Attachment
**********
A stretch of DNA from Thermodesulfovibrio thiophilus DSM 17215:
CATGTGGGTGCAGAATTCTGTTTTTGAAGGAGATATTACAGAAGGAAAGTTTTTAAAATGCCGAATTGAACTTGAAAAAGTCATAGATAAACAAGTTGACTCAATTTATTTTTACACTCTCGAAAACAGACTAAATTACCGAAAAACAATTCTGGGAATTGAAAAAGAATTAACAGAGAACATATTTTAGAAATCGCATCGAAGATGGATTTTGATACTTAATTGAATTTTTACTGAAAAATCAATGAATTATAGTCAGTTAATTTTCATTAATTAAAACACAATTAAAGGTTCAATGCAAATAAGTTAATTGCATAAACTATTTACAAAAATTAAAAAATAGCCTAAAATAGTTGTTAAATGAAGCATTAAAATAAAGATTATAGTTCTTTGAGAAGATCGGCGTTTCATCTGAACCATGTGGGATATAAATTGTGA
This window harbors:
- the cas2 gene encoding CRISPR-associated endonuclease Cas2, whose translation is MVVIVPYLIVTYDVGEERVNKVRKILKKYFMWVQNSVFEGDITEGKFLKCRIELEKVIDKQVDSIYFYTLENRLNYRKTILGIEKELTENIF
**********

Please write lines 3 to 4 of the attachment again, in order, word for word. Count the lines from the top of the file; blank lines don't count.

This window harbors:
- the cas2 gene encoding CRISPR-associated endonuclease Cas2, whose translation is MVVIVPYLIVTYDVGEERVNKVRKILKKYFMWVQNSVFEGDITEGKFLKCRIELEKVIDKQVDSIYFYTLENRLNYRKTILGIEKELTENIF